Middle East respiratory syndrome coronavirus (also known as MERS or MERS-CoV) is a rare but severe respiratory illness.
It can start with a fever and cough, which can develop into pneumonia and breathing difficulties.
MERS was first identified in 2012 in the Middle East and is most common in that region.
How do you catch MERS?
MERS is spread between animals and people. There's evidence that camels in the Middle East are the main source of the virus.
MERS can also be passed from person to person through cough droplets. But it doesn't seem to be very contagious between people unless they're in close contact.
There have been 5 cases of MERS in the UK since 2012. The most recent case was identified in August 2018, with previous cases diagnosed in 2012-13.
Symptoms of MERS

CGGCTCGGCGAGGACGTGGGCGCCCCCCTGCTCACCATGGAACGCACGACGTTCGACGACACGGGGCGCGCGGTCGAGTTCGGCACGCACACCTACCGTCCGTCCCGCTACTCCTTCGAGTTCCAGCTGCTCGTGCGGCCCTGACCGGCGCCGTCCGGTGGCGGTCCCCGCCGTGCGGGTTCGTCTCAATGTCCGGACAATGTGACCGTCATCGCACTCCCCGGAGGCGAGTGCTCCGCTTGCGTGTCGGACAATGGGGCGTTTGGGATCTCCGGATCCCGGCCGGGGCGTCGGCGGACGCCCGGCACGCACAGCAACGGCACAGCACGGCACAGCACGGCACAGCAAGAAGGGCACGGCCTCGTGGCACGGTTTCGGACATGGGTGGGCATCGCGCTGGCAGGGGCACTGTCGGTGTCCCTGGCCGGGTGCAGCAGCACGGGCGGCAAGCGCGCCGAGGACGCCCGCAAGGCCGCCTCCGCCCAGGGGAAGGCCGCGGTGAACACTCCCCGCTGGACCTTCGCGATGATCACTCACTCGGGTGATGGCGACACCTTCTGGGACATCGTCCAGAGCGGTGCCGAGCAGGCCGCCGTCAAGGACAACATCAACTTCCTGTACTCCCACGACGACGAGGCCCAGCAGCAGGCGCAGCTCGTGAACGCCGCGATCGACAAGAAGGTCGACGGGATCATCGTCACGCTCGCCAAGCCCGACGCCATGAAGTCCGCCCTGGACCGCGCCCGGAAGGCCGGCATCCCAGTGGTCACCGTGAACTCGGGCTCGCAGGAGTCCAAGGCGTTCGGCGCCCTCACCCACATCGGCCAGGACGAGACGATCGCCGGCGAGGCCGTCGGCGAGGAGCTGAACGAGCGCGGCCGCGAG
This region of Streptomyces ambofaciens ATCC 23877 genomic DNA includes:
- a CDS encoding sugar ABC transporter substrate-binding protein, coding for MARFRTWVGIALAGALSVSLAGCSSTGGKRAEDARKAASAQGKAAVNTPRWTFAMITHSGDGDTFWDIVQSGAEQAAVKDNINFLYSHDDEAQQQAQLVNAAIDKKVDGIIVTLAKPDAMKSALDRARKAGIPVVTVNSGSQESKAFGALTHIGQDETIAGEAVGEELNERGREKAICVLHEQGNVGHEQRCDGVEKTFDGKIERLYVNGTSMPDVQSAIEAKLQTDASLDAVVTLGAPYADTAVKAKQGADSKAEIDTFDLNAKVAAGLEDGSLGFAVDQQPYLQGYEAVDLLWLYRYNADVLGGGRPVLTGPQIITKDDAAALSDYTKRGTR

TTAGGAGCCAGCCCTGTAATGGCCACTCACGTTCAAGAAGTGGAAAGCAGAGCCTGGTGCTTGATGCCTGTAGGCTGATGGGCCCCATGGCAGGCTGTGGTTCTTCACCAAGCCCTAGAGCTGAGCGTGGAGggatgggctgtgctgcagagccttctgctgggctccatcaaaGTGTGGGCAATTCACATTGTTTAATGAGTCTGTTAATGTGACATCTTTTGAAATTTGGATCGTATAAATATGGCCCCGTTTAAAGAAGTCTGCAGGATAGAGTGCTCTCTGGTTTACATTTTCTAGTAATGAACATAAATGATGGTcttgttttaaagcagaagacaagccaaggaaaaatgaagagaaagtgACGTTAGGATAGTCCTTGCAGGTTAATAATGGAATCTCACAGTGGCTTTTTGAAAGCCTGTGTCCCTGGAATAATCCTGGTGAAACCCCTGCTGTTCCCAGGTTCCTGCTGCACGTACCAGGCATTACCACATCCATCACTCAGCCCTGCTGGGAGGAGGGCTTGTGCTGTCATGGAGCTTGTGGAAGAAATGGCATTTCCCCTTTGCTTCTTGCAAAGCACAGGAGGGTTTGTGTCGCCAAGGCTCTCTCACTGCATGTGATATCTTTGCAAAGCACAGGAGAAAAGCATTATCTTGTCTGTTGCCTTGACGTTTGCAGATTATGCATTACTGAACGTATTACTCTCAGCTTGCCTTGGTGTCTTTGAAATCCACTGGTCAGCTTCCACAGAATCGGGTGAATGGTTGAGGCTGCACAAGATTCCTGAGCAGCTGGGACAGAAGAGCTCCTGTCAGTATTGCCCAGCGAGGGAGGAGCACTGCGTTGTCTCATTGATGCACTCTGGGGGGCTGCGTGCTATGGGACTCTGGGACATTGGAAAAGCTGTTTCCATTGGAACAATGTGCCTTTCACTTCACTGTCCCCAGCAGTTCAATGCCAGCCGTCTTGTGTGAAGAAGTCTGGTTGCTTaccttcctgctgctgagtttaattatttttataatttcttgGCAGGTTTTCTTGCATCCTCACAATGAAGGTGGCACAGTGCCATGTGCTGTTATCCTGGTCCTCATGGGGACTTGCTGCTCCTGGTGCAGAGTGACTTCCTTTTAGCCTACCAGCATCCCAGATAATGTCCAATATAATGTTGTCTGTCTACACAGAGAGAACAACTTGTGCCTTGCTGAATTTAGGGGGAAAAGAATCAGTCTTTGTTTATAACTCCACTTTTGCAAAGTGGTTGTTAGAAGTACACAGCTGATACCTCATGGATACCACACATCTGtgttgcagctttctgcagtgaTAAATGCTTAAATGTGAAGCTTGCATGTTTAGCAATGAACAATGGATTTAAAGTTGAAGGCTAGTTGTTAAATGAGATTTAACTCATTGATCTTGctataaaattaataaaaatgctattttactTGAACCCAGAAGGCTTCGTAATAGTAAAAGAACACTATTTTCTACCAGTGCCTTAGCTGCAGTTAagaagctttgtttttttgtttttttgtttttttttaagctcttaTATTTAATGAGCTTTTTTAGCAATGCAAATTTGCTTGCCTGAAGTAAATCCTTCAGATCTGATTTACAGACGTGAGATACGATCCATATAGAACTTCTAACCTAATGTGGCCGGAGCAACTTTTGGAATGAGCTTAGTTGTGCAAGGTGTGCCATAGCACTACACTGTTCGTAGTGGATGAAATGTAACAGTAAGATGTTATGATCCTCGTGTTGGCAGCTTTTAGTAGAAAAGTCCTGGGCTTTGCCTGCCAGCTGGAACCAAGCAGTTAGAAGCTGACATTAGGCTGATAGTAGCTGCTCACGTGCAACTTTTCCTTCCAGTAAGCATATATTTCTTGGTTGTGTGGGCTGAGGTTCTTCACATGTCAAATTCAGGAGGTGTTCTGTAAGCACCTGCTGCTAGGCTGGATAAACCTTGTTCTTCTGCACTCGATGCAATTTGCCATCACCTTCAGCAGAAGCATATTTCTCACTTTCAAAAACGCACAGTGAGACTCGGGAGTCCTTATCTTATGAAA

- difficulty breathing
- diarrhoea and vomiting
You should call your doctor if you have symptoms and believe you could have caught the infection – for instance, if you have recently been to the Middle East or have been in contact with someone with a confirmed infection.
Treatment for MERS
There's no specific treatment for MERS. Treatment aims to relieve the symptoms.
Around 36 to 40% of people who get MERS die as a result of the infection.
Advice to travellers going to the Middle East
All travellers, particularly those with long-term medical conditions, should practise good hygiene.
This means regularly washing your hands with soap and water, especially after visiting farms, barns or market areas.
You should also:
- avoid contact with camels
- avoid raw camel milk and/or camel products
- avoid eating or drinking any type of raw milk, raw milk products, and any food that may be contaminated with animal secretions, unless it's been peeled and cleaned and/or thoroughly cooked
Advice to travellers returning from the Middle East
If you develop a fever, cough or difficulty breathing within 14 days of returning from the Middle East, you should get medical advice from your doctor.